Failures – exposed, reflected, considered

Archive for the ‘technological failures’ Category

The 20 Worst Venture Capital Investments of All Time

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Continuing from the previous post on dotcom failures, below is the list of top 20 venture capital investment failures. Unsurprisingly, names such as Pets.com, Webvan and Kozmo.com appear in this list as well as among the biggest dotcom failures.

1. Amp’d Mobile: Amp’d Mobile takes the crown for money-burning, with $360 million that ended in bankruptcy. The company’s major problem was its customers’ ability to pay. While other mobile providers check for an ability to pay bills within 30 days, Amp’d let it go to 90 days and marketed to these risky customers. It has been reported that 80,000 of the company’s 175,000 customers were unable to pay their bills.

2. Procket: Networking company Procket was once one of the most highly valued telecom startups in the U.S. It had $272 million in venture-capital funding and a valuation of $1.55 billion but was ultimately sold to industry behemoth Cisco Systems Inc. for a disappointing $89 million.

3. Webvan: Webvan was a grocery-delivery business that served nine metropolitan areas. Once valued at $1.2 billion with plans to expand to 26 cities, the company went bankrupt in 2001. Despite millions in sales, the company’s demise was brought on by a money-burn that exceeded sales growth. Major purchases included $1 billion for warehouses, enterprise servers and more than 100 Aeron chairs. Additionally, it acquired HomeGrocer just a few months before going under. This fast expansion proved to be too much for Webvan. This company that once had about $800 million in venture capital ended up with $830 million in losses, with about $40 million on hand.

4. Caspian Networks: Caspian Networks, orgiginally founded as Packetcom Inc., had a number of ups and downs, including a washout in 2002; the company finally shut down in 2006. Caspian Networks fluctuated from more than $300 million in funding and 323 employees to less than 100 employees and closed doors.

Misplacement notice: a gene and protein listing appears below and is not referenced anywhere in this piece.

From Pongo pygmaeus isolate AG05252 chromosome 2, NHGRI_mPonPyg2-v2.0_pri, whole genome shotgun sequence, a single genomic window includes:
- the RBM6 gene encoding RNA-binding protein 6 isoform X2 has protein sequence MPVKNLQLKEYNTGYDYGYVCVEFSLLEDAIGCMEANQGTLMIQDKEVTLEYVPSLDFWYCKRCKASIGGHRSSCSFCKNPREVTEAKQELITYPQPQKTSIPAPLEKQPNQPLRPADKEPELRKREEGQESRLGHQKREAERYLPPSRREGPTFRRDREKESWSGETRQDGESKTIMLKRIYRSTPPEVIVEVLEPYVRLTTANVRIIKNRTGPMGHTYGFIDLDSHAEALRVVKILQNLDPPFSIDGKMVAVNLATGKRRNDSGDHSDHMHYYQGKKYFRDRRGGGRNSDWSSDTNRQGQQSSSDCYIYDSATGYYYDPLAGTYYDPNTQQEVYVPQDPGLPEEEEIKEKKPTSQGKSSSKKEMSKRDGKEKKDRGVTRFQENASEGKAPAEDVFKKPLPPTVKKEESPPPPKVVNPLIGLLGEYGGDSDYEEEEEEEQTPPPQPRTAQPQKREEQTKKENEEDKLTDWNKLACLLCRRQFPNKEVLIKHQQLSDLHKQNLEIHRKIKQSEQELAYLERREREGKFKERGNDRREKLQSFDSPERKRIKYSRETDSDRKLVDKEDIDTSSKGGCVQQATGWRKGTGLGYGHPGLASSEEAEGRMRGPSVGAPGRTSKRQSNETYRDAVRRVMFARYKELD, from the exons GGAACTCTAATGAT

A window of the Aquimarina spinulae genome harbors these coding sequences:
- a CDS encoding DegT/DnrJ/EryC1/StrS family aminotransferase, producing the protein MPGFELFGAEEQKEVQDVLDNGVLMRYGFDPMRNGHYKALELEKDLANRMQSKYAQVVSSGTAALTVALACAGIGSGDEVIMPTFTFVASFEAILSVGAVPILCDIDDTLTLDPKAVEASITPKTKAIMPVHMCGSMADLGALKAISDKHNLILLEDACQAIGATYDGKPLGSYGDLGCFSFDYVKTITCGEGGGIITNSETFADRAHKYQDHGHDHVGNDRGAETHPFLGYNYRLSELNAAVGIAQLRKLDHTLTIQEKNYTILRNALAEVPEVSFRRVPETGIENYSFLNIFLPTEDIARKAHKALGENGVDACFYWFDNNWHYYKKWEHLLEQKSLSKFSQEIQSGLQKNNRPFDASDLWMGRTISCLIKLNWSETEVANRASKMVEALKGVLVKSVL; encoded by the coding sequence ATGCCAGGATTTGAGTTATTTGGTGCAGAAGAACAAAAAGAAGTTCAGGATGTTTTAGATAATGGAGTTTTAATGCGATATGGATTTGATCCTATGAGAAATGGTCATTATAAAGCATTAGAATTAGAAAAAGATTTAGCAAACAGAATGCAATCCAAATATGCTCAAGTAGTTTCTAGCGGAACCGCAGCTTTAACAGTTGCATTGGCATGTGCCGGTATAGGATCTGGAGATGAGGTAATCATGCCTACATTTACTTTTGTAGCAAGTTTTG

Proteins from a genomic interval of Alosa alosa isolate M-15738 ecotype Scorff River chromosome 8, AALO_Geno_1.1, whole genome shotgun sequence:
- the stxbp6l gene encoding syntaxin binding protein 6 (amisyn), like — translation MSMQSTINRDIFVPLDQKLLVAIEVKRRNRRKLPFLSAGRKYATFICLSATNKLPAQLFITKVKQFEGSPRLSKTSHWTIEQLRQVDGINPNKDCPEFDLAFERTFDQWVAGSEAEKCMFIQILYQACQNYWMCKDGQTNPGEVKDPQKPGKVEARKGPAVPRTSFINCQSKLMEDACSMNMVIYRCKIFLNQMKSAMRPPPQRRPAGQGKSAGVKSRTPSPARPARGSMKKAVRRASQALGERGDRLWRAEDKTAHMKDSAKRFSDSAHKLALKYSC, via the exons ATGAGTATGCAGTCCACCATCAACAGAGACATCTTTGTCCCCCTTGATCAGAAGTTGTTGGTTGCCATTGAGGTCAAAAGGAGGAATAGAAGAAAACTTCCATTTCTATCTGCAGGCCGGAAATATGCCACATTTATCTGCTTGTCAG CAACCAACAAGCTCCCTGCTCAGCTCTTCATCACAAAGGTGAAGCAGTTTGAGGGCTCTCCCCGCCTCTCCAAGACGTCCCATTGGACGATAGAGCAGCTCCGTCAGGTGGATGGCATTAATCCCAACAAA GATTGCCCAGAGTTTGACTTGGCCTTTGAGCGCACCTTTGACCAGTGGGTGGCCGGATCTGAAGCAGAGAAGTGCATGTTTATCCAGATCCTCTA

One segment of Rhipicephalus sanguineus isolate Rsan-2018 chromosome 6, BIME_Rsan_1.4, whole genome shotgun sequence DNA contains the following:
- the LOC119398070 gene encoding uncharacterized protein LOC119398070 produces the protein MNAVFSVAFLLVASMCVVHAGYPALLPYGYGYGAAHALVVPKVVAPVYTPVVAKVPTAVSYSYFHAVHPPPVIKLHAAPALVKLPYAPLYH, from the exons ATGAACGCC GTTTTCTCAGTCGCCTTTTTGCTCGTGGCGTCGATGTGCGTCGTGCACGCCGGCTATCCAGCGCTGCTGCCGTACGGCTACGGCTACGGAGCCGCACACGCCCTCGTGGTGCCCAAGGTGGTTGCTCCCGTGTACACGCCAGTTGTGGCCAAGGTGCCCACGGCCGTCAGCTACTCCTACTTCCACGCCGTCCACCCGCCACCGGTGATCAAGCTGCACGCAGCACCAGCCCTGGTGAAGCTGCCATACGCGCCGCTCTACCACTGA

5. Pets.com: This icon of the dot-com bubble died out in November of 2000, going from a listing in NASDAQ to liquidation in just nine short months. The site sold pet supplies and accessories online. Once backed with $50 million by Hummer Winblad Venture Partners, Bowman Capital, and Amazon.com Inc., Pets.com had promise and even bought out competitor Petstore.com. But in the end, its stock bottomed out at 19 cents per share. Remembered for its sock-puppet ads, the expense of its $1.2 million Super Bowl ad, as well as large infrastructure investments, proved to be too much. Pets.com’s sock puppet lives on as the icon of BarNone Inc.

6. Optiva: Optiva, a nanotech company that laminated flat-screen TV sets, had to shut down after it failed to continue to raise funding. It initially raised and ran through $41.5 million in venture capital. The problem was that it took too long to release its product, which was obsolete by the time it came to market.

7. Kozmo.com: Kozmo.com’s small-goods delivery service, while a recipient of around $250 million in investment, and popular with students and young professionals, ultimately met its end and liquidated in 2001. Its business model was criticized as unprofitable because it didn’t charge for deliveries. Kozmo.com’s demise is profiled in the documentary film e-Dreams.

8. CueCat: This much-mocked pen-sized bar-code scanner was designed to make finding information about ads easier. Instead, Digital Convergence Corp., CueCat’s creator, burned through $185 million from investors like The Coca-Cola Co. and General Electric Co. The device simply failed to catch on, and it was plagued with security problems.

9. DeNovis Inc.: DeNovis software once attempted to change the medical-claims world but ended up shutting down instead. It raised $125 million in venture capital and had 110 employees. Unfortunately, that wasn’t enough, and this promising solution simply didn’t have the cash to hang on until the software could be launched.

10. PointCast Inc.: After tens of millions of dollars in venture capital and a $400 million buy offer, PointCast was finally sold for $7 million. It was originally touted as the next big thing, but failed to live up to its hype when its software and downloads irritated customers.